• I'd like that all my relatives did that...
        • by orlanz (882574)

          I know what you mean. To our generation and later, it's feels retarded how ingrained it is in the previous generations not to touch the all powerful computers.

          Even our teaching style is geared toward "doing what you are supposed to do or what everyone else does" instead of critical problem solving abilities. We really should be teaching people how to teach themselves. Give the basic toolset and let them "mess around". Its funny how we (and most of the animal kingdom) as a species survived and expanded f

  • BT (Score:4, Interesting)

    by Dr_Barnowl (709838) on Thursday December 24, 2009 @06:28PM (#30547466)

    British Telecom are claiming that their ADSL package gives you the best connection... of course, it's the best connection to the local wireless router, and not the connection to the gateway... they have an enormous router with a high gain antenna set (and a phone handset for VoIP).

    They can't bring themselves to admit that the cable provider walks all over them in terms of actual bandwidth.

    • by antdude (79039)

      Ha! I can't even get a stable connection (100% signal strengths, but too many WAPs nearby and tried all channels) on my wireless connection to my own WAP! Heh. I gave up and went back to good old fashion CAT5 ethernet network cables. :)

      • Re: (Score:3, Informative)

        by Tacvek (948259)

        For any fixed location computer there is no reason not to use Ethernet, it is faster and more reliable[1]. The only reasons to ever use Wifi are for portable devices, such as laptops, where the cords would be problematic, or if you are not able to run cable a fixed device in an acceptable fashion.

        [1] Especially if you have separated your router (which is probably also your DHCP server) from the AP, as that keeps the wired computers running when the AP decides to crash, as all home APs have a tendency to do,

    • by orlanz (882574)

      It's no different in the US. If you look at the advertising, AT&T offers less than a quarter of what Comcast offers for basically the same price. Granted there are a LOT of short comings in Comcast, and some benefits to DSL, but those things never show up in the market speak from both. If you just look at what is advertised, you begin to wonder how AT&T's broadband division even exists year to year. Do they get tax credits, are their customers really that lazy or ignorant, is there some secret s

  • What hacks me off about ISP's is the available packages for internet.

    I just moved up to Colorado, and I had to sign up for internet at my new apartment. It was DSL, and the available packages were as follows...

    1.5mb
    3.0mb
    7.0mb
    10.0 mb

    When in reality all that I need for gaming, and some Hulu action is perhaps 5mb, but they get you to take that extra jump to 7mb so they can charge you more. All that most anyone needs is maybe 3mb and even that would allow you to some some video streaming (Perhaps not in HD) 5mb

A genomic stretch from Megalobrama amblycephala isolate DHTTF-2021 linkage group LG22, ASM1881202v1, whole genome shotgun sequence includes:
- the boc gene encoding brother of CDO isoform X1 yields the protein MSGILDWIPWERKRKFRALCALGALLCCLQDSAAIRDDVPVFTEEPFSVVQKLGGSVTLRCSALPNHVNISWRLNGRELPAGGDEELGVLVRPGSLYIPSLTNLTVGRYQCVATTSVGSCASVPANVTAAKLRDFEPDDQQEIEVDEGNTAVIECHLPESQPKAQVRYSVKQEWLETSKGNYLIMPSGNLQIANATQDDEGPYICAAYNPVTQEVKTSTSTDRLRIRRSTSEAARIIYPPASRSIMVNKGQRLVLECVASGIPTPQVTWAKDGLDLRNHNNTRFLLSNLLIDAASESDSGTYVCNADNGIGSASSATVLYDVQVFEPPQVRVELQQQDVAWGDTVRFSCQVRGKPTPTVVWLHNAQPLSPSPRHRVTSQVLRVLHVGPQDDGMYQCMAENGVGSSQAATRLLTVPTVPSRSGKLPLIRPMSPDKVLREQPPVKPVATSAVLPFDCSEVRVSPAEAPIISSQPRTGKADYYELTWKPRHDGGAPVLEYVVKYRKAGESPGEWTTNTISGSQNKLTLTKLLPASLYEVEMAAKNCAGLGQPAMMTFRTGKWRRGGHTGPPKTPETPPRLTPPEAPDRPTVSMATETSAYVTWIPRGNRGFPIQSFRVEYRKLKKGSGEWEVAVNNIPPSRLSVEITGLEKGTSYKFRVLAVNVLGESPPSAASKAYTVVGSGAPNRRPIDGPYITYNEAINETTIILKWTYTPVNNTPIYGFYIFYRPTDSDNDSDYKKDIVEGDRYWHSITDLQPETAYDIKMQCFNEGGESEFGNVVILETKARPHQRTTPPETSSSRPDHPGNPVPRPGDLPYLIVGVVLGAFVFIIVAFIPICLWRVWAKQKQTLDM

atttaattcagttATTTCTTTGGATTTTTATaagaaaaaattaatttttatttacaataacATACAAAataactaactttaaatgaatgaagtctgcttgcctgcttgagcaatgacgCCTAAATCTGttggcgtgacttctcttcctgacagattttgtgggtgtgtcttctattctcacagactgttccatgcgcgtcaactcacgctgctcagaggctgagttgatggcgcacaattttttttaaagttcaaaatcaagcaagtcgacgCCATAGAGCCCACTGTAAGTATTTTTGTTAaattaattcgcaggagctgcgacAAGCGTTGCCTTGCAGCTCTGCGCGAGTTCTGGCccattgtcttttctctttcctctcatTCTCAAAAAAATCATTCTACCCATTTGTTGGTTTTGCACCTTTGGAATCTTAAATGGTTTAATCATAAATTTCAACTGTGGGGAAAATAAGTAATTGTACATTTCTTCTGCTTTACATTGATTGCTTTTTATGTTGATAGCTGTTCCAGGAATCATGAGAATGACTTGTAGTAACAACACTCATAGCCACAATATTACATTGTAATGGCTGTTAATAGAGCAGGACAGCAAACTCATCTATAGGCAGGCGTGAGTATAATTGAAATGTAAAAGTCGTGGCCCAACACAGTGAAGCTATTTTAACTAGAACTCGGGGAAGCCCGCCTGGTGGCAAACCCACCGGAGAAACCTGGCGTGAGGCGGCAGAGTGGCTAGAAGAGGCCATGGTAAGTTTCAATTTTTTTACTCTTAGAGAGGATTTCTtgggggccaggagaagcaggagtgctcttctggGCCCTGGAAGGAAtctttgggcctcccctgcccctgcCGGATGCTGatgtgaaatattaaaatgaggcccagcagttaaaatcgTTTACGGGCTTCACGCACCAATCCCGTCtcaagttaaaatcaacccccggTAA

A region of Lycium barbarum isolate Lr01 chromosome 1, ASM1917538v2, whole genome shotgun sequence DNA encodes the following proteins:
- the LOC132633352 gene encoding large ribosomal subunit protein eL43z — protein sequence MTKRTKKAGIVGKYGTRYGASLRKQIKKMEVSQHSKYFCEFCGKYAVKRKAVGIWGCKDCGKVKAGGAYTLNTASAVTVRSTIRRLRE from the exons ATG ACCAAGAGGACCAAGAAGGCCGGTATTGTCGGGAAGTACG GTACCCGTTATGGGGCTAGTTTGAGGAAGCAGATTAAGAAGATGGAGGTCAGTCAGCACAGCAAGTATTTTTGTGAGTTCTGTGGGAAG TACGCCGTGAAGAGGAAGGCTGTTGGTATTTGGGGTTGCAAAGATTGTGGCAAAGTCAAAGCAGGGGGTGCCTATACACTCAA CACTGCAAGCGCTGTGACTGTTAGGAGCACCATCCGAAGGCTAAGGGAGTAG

• by Voyager529 (1363959) <voyager529@yaPERIODhoo.com minus punct> on Thursday December 24, 2009 @07:29PM (#30547896)

      All that most anyone needs is maybe 3mb and even that would allow you to some some video streaming (Perhaps not in HD) 5mb would do most American's just fine for now.

      Fixed that for you. 56K was enough for most uses in 1999, when Flash was used sparingly, coding was still fairly tight, patches for Windows were a few hundred KBytes and were one-or-two at a clip, not a dozen every Tuesday. In 1999, we used HTML, not AJAX, and our monitors were still 1024x768. "Streaming video" was at best 15fps and extremely blocky at 320x24. Digital cameras started at $400, were 1megapixel (tops), and photos were either printed out or burnt to CD instead of being uploaded somewhere. MP3s were typically encoded at 128kbps and shared on Napster. Microsoft Word was still duking it out with WordPerfect and bought on CD, which also was a feasible medium to backup our 10GByte hard drives.

      Over the last decade, Myspace, Facebook, Photobucket, Youtube, Hulu, Google Docs, Mozy, and nearly a gig's worth of Windows patches have changed the way we use the Internet. What about the next decade? Do you think that 3Mbits/sec is going to be enough in 2019? I doubt it.

      • by pnutjam (523990)
        your argument is invalid, 56k has been slow since 1996, when I was in high school. 3mb is suitable for most people, most sites won't come close to hitting that speed. Most people's upstream is too slow,I usually recomend about 1mb.
      • by Jesus_666 (702802)
        I also doubt that I'll be using a 3 GHz C2D in 2019 but that doesn't keep me from buying one today. Planning ahead is okay but I wouldn't anticipate the web to become 50% bulkier within the next three years - and even if it did I'm fairly certain that the ISP would happily allow one to upgrade to a faster plan.
    • by Sporkinum (655143)

      That's kind of funny. My local phone co-op only offers 1 meg download speed, and I'll be dipped in snot if it doesn't stream hulu (non HD) just fine.

    • by dingen (958134)

      5mb would do most American's just fine.

      Of course not. You never have enough bandwith. The biggest restricting factor in online services is a lack of bandwith. The Internet could be so much more awesome if only people had more bandwidth.